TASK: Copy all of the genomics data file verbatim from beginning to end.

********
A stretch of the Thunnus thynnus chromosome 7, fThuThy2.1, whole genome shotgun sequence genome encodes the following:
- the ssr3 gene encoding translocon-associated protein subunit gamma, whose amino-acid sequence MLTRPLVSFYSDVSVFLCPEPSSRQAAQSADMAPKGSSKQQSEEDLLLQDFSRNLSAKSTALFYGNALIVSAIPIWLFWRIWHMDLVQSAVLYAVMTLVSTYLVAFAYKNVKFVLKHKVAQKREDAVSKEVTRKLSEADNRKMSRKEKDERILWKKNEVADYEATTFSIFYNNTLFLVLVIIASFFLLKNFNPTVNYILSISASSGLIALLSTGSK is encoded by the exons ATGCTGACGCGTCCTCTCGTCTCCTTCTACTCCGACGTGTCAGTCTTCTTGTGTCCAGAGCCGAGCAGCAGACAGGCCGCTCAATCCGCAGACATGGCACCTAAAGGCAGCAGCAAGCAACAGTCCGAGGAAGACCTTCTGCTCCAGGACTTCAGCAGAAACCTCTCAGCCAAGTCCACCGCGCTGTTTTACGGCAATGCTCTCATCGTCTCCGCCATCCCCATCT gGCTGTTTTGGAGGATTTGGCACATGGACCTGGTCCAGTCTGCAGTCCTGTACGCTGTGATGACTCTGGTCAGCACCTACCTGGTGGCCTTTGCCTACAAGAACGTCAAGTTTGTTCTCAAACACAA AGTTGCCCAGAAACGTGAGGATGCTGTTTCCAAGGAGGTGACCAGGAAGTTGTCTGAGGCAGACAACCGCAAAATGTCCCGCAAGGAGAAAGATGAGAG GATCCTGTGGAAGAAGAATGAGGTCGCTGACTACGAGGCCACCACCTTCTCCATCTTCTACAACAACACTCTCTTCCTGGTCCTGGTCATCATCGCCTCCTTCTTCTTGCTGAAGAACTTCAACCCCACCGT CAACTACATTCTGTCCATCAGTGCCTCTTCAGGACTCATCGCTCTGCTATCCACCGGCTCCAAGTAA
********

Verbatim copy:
A stretch of the Thunnus thynnus chromosome 7, fThuThy2.1, whole genome shotgun sequence genome encodes the following:
- the ssr3 gene encoding translocon-associated protein subunit gamma, whose amino-acid sequence MLTRPLVSFYSDVSVFLCPEPSSRQAAQSADMAPKGSSKQQSEEDLLLQDFSRNLSAKSTALFYGNALIVSAIPIWLFWRIWHMDLVQSAVLYAVMTLVSTYLVAFAYKNVKFVLKHKVAQKREDAVSKEVTRKLSEADNRKMSRKEKDERILWKKNEVADYEATTFSIFYNNTLFLVLVIIASFFLLKNFNPTVNYILSISASSGLIALLSTGSK is encoded by the exons ATGCTGACGCGTCCTCTCGTCTCCTTCTACTCCGACGTGTCAGTCTTCTTGTGTCCAGAGCCGAGCAGCAGACAGGCCGCTCAATCCGCAGACATGGCACCTAAAGGCAGCAGCAAGCAACAGTCCGAGGAAGACCTTCTGCTCCAGGACTTCAGCAGAAACCTCTCAGCCAAGTCCACCGCGCTGTTTTACGGCAATGCTCTCATCGTCTCCGCCATCCCCATCT gGCTGTTTTGGAGGATTTGGCACATGGACCTGGTCCAGTCTGCAGTCCTGTACGCTGTGATGACTCTGGTCAGCACCTACCTGGTGGCCTTTGCCTACAAGAACGTCAAGTTTGTTCTCAAACACAA AGTTGCCCAGAAACGTGAGGATGCTGTTTCCAAGGAGGTGACCAGGAAGTTGTCTGAGGCAGACAACCGCAAAATGTCCCGCAAGGAGAAAGATGAGAG GATCCTGTGGAAGAAGAATGAGGTCGCTGACTACGAGGCCACCACCTTCTCCATCTTCTACAACAACACTCTCTTCCTGGTCCTGGTCATCATCGCCTCCTTCTTCTTGCTGAAGAACTTCAACCCCACCGT CAACTACATTCTGTCCATCAGTGCCTCTTCAGGACTCATCGCTCTGCTATCCACCGGCTCCAAGTAA